Language has been central to John Baldessari's artistic production since he first incorporated text into his work in the late 1960s. Describing himself as a "frustrated writer, less interested in the form art takes than the meaning an image evokes" (cited in van Bruggen, p. 97), Baldessari began to explore the semantics of "reading" imagery. In Brutus Killed Caesar, for example, the grammatical structure of a simple sentence-"Brutus killed Caesar"--establishes the visual relationship between images of a man, an object, and an older man. According to Coosje van Bruggen:
... on the left is a younger man, on the right an older one. The image between them-their connecting link, the correlative of the word "killed" in the sentence "Brutus killed Caesar"-depicts the murder weapon, which changes with each [frame/register]. The first ... shows a knife, the second a gun. Both are pointed in no particular direction. The subsequent weapons are presented in an ascending degree of improbability: the eighth ... shows a coat hanger, the ninth a paint-roller, directed toward the older man. The twelfth ... shows a banana directed toward the younger man. Though several of the selected murder weapons-a drill, a saw, a bottle of unnamed liquid-have unpleasant overtones and could somehow lead to death, others seem more bizarre and remote: a golf ball, a clothespin, and the final weapon, thumbtacks. (van Bruggen, p. 97)
While seeming to parody the Classical tragedy, Baldessari's cutting sense of humor is also pointed (although indirectly) at deflating the power of the linguistic sign:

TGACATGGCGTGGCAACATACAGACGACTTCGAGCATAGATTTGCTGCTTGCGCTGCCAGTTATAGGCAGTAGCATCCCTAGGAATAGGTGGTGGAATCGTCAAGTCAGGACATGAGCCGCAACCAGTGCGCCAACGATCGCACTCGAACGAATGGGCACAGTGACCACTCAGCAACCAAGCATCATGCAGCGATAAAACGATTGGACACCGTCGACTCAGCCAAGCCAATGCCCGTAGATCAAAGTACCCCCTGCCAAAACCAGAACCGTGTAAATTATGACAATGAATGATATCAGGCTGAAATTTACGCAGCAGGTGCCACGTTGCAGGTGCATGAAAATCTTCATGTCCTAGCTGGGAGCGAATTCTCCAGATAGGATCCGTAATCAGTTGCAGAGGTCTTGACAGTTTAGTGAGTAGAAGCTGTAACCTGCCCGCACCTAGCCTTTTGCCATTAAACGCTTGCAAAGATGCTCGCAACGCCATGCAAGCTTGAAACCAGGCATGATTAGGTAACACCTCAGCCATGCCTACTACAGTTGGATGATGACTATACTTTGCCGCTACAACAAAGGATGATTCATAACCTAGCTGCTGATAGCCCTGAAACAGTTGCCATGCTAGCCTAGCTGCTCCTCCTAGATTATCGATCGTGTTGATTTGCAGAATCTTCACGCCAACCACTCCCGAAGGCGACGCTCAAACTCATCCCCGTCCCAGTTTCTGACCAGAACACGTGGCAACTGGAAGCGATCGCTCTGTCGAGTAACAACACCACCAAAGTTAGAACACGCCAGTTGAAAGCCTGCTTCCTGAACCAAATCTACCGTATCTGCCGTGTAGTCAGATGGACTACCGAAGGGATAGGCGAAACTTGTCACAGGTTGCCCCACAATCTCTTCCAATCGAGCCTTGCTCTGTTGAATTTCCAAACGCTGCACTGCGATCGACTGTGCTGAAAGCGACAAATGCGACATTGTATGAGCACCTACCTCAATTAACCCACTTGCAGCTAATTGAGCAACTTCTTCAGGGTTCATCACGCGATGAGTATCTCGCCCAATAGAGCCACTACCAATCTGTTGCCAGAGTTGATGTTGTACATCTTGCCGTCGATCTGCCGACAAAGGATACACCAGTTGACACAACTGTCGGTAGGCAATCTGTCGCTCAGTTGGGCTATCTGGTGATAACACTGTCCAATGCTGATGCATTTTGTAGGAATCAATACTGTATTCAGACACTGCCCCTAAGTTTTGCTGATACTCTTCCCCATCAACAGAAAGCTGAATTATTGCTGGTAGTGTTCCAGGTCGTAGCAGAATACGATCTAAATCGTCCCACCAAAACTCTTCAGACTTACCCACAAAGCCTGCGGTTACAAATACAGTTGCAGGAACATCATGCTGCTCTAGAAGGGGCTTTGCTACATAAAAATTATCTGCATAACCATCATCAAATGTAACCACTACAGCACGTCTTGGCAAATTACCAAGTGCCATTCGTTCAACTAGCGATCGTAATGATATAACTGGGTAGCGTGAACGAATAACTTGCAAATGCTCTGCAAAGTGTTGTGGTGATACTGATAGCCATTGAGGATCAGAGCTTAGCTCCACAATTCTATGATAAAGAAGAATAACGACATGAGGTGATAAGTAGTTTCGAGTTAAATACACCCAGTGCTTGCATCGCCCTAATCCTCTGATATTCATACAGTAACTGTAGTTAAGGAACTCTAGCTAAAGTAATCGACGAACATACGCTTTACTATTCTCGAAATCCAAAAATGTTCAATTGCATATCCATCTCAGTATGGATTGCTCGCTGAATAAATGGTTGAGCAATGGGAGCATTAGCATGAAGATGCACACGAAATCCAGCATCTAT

[T]he sign value of the consecutive images as correlatives of the word "killed" is gradually subverted as the murder weapons become more and more far-fetched and open to different interpretations, which also threatens to collapse their symbolic valuemaking one doubt even the denotations of Brutus and Caesar, already mixed up in a contemporary setting that totally disregards temporal limitations. (van Bruggen, p. 97)
Brutus Killed Caesar was initially produced as an artist's book-a format conducive to "reading." In this large wall-mounted version, the work takes on a whole new dimension, conceptually as well as physically. Presented unbound and all at once, it can be read in a greater variety of ways--from bottom-to-top or left-to-right, for example-that avoid the forced narrative structure of a book. In addition, the serial repetition of heads align to form a frame of sorts that focuses attention on the central objects, thereby greatly diminishing the role of the protagonists. The relationship between the objects is thus enhanced, creating an entirely new visual (and linguistic) dynamic.